“Terror in Soviet Industry: Tensions between Managers, Workers, and the Secret Police, 1930s” understands the nature of terror—a wave of arrests, purges, investigations, and death sentences in the Soviet industrial sector against management in the 1930s and contributes to the debate of who is responsible for the terror that was carried out. Behind the Urals by John Scott written in 1942, an American welder who worked in the Soviet Union, provides detailed insight on his experiences of working in Soviet industry: including terror, unsanitary housing conditions for workers, and the grueling workdays. Scott’s American industrial skillset earned him a well-respected position working in Soviet Industry. This source draws on the perspective of a valuable industrial worker who witnessed the terror of his supervisors and Scott’s personal discussion on how the secret police interrogated the managers within industry.
Parsons, Brandon, "Terror in Soviet Industry: Tensions between Managers, Workers, and the Secret Police, 1930s" (2021). Academic Excellence Showcase Proceedings. 301.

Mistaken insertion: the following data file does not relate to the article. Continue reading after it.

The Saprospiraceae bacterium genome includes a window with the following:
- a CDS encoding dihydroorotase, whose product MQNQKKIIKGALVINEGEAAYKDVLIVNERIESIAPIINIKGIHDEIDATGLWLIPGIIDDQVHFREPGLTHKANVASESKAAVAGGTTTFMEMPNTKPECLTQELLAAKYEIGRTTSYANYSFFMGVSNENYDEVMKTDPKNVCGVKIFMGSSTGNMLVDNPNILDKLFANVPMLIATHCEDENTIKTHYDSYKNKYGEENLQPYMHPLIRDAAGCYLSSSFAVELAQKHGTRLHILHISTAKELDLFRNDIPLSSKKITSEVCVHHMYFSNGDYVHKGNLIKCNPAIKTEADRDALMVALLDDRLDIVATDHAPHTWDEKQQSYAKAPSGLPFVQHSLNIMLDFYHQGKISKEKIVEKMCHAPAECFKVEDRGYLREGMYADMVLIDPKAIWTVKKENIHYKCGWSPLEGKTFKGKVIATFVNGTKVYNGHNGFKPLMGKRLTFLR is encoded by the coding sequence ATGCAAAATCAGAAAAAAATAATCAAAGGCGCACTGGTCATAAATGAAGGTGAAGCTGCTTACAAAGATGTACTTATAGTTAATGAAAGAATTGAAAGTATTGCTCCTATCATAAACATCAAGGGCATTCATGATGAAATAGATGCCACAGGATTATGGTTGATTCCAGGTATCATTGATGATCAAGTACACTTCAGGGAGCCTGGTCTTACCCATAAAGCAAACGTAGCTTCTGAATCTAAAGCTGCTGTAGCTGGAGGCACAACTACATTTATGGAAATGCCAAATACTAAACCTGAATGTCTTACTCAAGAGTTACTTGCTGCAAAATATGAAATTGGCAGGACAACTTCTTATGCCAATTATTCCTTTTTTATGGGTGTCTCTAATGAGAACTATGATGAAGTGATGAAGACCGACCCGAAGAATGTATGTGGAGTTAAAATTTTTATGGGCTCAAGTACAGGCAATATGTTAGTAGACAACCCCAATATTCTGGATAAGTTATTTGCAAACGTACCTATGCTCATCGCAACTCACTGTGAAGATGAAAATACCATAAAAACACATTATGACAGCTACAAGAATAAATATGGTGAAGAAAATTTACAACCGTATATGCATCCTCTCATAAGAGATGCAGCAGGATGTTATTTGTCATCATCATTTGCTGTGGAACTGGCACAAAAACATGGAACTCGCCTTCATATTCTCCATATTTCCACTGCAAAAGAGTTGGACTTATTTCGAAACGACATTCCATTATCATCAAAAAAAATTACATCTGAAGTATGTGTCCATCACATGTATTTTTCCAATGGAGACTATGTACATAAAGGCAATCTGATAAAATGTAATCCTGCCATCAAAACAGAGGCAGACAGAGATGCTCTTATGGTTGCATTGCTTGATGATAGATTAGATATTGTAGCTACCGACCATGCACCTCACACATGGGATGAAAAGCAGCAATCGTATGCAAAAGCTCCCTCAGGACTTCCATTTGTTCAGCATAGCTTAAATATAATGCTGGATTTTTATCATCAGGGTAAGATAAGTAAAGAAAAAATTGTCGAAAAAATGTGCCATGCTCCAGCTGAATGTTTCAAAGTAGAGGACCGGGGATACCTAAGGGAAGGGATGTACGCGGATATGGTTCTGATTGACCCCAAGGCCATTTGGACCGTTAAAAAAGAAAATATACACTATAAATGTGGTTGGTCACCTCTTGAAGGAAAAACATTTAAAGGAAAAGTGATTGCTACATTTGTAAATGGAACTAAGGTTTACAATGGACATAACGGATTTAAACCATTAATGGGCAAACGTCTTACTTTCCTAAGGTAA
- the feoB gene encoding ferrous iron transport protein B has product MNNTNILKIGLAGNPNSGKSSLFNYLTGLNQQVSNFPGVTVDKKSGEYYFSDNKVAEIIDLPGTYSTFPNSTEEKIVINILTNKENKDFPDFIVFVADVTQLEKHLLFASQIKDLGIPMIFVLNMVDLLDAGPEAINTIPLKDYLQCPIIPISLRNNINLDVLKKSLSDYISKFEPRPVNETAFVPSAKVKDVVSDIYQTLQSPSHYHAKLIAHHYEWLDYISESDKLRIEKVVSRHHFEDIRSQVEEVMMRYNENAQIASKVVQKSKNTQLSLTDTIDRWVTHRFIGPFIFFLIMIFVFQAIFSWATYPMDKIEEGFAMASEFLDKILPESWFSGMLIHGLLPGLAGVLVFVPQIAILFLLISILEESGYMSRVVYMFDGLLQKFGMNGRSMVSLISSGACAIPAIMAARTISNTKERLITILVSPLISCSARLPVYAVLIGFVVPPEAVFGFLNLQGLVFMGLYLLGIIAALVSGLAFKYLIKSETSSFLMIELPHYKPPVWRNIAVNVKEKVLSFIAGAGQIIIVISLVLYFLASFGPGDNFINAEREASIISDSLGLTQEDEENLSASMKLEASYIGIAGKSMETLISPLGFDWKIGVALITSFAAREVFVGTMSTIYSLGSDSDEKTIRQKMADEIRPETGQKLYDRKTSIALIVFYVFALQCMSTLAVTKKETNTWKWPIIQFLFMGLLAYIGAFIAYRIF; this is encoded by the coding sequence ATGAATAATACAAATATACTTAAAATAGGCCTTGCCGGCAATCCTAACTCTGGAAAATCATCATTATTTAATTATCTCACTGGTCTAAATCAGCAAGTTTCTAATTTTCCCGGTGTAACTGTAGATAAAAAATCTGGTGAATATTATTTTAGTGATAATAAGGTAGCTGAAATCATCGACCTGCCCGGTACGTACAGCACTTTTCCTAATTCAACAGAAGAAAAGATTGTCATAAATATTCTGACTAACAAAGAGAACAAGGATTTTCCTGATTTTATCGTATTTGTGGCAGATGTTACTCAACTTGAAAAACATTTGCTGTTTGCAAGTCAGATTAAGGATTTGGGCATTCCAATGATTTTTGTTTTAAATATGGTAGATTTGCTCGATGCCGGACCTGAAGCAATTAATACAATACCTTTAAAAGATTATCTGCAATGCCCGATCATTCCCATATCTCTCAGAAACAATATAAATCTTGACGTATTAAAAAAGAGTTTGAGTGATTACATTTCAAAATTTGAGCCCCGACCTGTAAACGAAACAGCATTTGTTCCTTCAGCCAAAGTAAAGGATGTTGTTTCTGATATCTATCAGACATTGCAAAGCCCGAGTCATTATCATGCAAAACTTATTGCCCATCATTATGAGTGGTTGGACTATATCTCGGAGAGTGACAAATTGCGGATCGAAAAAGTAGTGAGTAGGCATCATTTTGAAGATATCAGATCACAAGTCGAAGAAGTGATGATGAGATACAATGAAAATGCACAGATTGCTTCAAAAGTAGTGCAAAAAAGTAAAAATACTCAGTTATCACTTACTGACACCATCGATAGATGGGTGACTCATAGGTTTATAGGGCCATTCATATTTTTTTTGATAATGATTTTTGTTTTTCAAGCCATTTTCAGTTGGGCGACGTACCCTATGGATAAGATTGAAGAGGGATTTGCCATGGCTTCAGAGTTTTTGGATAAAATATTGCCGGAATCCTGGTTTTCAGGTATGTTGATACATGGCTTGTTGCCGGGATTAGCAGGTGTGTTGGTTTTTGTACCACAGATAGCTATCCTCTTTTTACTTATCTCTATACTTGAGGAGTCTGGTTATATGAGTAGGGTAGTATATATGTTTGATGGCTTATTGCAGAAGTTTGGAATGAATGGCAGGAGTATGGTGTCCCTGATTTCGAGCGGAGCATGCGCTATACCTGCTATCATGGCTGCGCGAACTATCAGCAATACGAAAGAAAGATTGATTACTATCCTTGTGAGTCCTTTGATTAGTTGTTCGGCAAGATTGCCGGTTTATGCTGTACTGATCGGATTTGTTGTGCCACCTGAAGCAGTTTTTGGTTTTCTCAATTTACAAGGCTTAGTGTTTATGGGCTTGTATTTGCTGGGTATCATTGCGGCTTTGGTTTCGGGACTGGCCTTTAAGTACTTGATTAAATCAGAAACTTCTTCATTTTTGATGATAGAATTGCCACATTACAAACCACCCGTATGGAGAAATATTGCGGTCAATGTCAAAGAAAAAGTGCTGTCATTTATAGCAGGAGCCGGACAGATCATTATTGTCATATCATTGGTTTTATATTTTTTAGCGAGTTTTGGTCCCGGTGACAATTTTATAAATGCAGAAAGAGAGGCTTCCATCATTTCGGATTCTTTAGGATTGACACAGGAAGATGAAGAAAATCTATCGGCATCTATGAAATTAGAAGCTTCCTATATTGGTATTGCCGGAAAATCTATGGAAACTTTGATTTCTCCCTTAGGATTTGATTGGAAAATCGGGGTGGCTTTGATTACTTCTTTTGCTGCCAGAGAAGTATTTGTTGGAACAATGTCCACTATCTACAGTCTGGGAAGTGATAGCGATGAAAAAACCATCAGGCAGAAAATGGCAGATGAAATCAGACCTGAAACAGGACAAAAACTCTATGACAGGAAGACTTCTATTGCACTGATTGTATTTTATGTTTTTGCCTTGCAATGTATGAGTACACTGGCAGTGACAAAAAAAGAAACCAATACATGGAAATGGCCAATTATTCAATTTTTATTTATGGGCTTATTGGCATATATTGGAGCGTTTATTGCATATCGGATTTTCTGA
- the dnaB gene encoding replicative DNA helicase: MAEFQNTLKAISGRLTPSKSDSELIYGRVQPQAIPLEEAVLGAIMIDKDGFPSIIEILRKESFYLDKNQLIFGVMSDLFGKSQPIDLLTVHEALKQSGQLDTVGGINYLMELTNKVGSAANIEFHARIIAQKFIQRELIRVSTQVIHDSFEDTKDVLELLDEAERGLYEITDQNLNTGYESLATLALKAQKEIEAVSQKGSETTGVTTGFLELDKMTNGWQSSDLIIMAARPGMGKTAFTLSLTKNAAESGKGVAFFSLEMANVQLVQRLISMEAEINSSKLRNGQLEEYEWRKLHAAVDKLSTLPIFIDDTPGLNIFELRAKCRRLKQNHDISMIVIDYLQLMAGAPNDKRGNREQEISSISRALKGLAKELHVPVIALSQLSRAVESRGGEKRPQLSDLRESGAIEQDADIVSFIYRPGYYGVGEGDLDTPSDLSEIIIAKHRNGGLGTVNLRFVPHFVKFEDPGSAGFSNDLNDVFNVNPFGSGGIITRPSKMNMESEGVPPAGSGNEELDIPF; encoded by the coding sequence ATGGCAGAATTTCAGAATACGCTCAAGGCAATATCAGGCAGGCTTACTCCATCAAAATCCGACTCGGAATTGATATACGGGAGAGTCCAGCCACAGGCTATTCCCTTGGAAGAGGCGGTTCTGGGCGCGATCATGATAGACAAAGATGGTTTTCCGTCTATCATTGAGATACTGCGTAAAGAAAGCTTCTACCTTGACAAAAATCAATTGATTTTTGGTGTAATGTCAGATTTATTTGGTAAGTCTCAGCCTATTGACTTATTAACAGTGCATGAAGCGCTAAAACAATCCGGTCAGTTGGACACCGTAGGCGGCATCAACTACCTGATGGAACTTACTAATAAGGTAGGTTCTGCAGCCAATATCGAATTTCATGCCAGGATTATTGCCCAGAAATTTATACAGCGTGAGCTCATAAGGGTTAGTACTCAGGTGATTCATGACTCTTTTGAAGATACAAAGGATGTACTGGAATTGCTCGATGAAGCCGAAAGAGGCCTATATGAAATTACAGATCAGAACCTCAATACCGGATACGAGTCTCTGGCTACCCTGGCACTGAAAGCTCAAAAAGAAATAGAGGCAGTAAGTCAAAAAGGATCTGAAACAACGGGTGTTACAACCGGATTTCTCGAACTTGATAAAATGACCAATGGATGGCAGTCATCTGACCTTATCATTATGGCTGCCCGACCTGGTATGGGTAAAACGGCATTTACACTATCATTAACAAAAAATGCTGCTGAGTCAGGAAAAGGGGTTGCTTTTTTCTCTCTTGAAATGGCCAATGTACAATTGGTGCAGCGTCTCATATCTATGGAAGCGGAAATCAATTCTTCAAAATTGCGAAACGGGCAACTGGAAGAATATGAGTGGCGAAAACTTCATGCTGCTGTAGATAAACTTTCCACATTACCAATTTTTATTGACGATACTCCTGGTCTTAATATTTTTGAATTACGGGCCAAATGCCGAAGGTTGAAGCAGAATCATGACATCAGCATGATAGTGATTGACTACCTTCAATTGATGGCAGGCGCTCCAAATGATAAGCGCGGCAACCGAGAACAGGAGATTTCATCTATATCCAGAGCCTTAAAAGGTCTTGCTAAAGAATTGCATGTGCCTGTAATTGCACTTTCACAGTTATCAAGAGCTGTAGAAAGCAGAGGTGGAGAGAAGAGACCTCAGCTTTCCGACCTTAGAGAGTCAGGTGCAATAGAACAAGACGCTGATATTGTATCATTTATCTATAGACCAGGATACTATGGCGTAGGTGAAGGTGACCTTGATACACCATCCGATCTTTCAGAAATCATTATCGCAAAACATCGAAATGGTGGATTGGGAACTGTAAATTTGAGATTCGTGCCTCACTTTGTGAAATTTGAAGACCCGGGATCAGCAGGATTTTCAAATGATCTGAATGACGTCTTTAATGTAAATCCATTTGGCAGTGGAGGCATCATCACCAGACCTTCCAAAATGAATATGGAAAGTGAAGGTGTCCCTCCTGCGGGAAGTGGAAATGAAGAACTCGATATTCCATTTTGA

Western Oregon University Library has determined, as of 05/27/2021, this item is in copyright, which is held by the author. Users may use the item in accordance with copyright limitations and exceptions, including fair use. For other uses, please ask permission from the authors, whose email addresses appear at the top of this page.
Rights Statement URL
In Copyright. URI: http://rightsstatements.org/vocab/InC/1.0/
This Item is protected by copyright and/or related rights. You are free to use this Item in any way that is permitted by the copyright and related rights legislation that applies to your use. For other uses you need to obtain permission from the rights-holder(s).